The U.S. Centers for Disease Control and Prevention (CDC) reports that leukemia – cancer of the blood and bone marrow – claimed 23,564 lives in 2014 alone. Now, exciting new research shows that a six-month regimen of high-dose intravenous vitamin C slowed the progression of leukemia by stopping leukemic cells from multiplying. The study builds upon other research that demonstrates vitamin C’s potential to inhibit and even kill cancer cells – without harming healthy tissue. Let’s take a closer look at how vitamin C is demonstrating its amazing potential to fight cancer.
Vitamin C stimulates a vital cancer-fighting enzyme
In leukemia, white blood cells fail to mature, so they regenerate themselves and multiply uncontrollably – a process that stops the body from producing the mature white blood cells needed by the immune system to fight infections. Researchers have discovered that a gene mutation plays a major role in the development of many cases of leukemia. 50 percent of patients with chronic myelomonocytic leukemia, 30 percent of patients with pre-leukemia and 10 percent of acute myeloid leukemia patients have a genetic disorder that decreases amounts of TET2 – a vital enzyme that helps undifferentiated cells mature into normal blood cells. This TET2 gene mutation accounts for 42,500 cancers yearly in the United States. The new study, conducted at Perlmutter Cancer Center at New York University Langone Health and published in the peer-reviewed scientific journal Cell, examined vitamin C’s potential to stimulate TET2 – and the results were encouraging.
Genetically restoring TET2 blocks replication of cancer cells and safely kills them
The researchers found that intravenous high-dose vitamin C helps restore TET2 function, causing “faulty” stem cells in bone marrow to die off. Vitamin C produced results when it was used on human leukemia cells carrying the TET2 mutation – and it also stopped the growth of transplanted leukemia cancer stem cells in mice that had been genetically engineered to lack TET2.
The vitamin achieved this effect by promoting DNA demethylation in the cancerous cells. Researchers also found that combining vitamin C with PARP inhibitors – drugs which cause cancer cell death – improved its effectiveness even more. In fact, vitamin C seemed to have a potentiating effect, making the leukemic cells more vulnerable to the PARP inhibitors. Study author Benjamin Neel, Ph.D., noted that the team was excited by the prospect that high-dose vitamin C might become a “safe treatment for blood diseases caused by TET2-deficient leukemia stem cells, most likely in combination with other targeted therapies.” Neel called for preclinical and clinical trials to test high-dose intravenous vitamin C in human patients – and for further research to identify other substances that might help to potentiate the vitamin C treatment.
Researchers are particularly hopeful that using vitamin C with cancer drugs could provide an alternative to toxic chemotherapy – which can be dangerous and even fatal to patients with acute myeloid leukemia. Note: The researchers used extremely high dosages of intravenous vitamin C in the study – amounts that would be impossible to obtain by oral ingestion alone.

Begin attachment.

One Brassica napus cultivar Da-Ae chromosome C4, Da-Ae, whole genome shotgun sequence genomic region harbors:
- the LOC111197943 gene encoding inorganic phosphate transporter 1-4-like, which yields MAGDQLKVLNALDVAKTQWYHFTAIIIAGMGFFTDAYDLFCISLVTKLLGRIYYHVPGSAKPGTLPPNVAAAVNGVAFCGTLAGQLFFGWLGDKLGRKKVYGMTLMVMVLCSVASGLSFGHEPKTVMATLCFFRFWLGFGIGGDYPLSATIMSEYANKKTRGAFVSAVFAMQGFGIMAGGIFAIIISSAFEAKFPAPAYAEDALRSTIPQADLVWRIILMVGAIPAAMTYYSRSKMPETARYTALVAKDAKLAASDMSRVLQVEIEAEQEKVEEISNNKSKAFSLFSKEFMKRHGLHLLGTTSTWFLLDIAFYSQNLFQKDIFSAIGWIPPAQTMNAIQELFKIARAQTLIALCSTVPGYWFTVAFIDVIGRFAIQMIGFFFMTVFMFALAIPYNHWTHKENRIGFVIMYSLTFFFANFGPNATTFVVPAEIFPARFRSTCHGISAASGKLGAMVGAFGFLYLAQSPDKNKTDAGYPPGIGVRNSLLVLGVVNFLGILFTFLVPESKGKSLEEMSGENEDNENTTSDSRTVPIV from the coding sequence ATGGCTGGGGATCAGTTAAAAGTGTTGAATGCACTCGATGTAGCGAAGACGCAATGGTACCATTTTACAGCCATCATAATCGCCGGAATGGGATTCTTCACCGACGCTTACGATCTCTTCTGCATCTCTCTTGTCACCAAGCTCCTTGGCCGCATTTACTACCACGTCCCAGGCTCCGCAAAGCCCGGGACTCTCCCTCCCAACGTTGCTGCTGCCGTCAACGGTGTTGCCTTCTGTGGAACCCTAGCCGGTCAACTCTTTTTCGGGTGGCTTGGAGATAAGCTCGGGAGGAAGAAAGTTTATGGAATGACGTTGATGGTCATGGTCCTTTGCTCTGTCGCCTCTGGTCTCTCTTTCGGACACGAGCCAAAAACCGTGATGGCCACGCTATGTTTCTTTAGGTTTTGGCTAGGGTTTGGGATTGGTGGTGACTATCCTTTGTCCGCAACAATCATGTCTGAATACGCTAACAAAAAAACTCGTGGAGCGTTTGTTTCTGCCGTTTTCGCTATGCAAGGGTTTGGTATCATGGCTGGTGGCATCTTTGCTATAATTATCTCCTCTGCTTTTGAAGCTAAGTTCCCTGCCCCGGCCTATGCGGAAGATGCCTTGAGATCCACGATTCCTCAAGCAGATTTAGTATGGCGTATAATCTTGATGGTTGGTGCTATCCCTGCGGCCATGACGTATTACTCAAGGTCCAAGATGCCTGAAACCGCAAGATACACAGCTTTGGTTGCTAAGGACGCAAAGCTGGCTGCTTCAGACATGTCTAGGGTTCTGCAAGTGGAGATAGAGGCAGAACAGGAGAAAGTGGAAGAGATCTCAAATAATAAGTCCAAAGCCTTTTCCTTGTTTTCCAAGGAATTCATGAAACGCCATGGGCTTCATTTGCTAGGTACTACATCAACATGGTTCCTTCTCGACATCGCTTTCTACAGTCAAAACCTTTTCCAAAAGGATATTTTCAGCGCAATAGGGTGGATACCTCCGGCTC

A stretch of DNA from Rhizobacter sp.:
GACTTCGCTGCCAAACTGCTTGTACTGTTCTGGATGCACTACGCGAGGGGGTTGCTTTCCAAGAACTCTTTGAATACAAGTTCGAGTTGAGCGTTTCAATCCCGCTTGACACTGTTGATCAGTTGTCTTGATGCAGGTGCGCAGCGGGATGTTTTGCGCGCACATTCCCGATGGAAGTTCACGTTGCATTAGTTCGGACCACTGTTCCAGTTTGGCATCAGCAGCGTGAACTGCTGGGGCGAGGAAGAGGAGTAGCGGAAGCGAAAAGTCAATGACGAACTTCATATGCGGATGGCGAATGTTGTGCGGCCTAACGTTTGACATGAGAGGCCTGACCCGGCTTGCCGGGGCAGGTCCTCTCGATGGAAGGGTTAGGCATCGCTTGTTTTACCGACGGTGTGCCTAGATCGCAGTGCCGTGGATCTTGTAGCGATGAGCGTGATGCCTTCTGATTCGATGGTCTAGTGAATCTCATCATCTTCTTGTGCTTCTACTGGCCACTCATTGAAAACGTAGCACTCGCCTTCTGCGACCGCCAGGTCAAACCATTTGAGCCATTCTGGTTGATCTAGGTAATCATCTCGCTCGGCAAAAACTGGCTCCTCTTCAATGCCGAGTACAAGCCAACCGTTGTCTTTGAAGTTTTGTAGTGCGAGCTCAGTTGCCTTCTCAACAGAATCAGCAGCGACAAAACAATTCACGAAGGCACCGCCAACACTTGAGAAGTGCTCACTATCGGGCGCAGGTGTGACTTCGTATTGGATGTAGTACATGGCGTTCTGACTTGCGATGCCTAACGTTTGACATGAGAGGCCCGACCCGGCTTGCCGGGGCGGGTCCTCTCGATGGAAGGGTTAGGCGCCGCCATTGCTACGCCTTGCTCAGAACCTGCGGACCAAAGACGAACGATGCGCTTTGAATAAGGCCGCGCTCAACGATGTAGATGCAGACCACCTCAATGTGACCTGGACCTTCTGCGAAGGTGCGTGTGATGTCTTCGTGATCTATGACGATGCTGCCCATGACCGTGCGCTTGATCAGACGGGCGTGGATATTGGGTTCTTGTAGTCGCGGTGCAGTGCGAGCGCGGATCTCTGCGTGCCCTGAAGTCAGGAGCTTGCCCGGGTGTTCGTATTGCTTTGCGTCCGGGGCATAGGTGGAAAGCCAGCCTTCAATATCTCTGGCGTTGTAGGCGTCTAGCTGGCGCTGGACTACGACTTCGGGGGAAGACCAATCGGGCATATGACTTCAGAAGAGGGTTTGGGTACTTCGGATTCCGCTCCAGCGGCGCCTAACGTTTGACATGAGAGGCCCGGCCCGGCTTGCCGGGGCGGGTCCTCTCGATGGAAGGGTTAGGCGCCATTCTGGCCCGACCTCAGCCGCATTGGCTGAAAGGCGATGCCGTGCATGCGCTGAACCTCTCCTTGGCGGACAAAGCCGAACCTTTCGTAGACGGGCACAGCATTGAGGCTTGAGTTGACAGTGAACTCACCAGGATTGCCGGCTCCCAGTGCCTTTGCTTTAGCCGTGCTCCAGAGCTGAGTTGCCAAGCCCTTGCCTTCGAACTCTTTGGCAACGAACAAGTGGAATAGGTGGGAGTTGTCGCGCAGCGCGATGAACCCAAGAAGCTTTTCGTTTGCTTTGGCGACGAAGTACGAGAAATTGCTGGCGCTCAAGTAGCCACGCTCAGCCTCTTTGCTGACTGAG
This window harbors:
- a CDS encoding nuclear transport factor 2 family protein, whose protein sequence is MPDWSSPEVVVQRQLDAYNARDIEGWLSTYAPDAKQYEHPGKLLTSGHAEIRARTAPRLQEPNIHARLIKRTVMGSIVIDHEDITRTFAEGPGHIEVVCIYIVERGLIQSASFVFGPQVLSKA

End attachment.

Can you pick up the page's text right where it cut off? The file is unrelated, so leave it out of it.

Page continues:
Amazing NEWS: Vitamin C has outperformed approved clinical and experimental drugs
Other recent, peer-reviewed research is blazing exciting new inroads into the area of potential uses of this powerful vitamin to stop cancer. In a study newly published in Oncotarget, researcher found that high-dose vitamin C stopped tumors cold by impairing cancer stem cell metabolism and interfering with their ability to grow and spread. Researchers noted that the nutrient worked as a pro-oxidant in cancer cells – stripping them of the antioxidant glutathione and producing oxidative stress and apoptosis, or cell death. In addition, vitamin C interfered with glycolysis, the process that creates energy in cell mitochondria.
And, while lethal to cancer cells, it left healthy cells unaffected.
The researchers concluded that vitamin C was a “promising new agent,” and called for more study to explore its use in preventing and slowing tumors. The team also reported that vitamin C outperformed seven different substances, including stiripinol – an FDA-approved clinical drug – and various experimental medications. Researchers noted that vitamin C was 1,000 times – that’s right, 1,000 times – more effective in combating cancer stem cells than 2-DG, an experimental pharmaceutical drug. (It is hard to understand why these eye-opening results have received so little attention from mainstream medicine. Especially in light of the fact that – unlike toxic chemotherapy drugs – this essential vitamin has caused few side effects in clinical studies.)
But, I think we can quickly see how this news might be threatening to the profits of the pharmaceutical industry. The fact is: conventional medicine has long downplayed or ignored promising vitamin C research. But, as forward-thinking, innovative researchers continue to examine vitamin C’s many benefits, its potential to combat cancer may yet be recognized.
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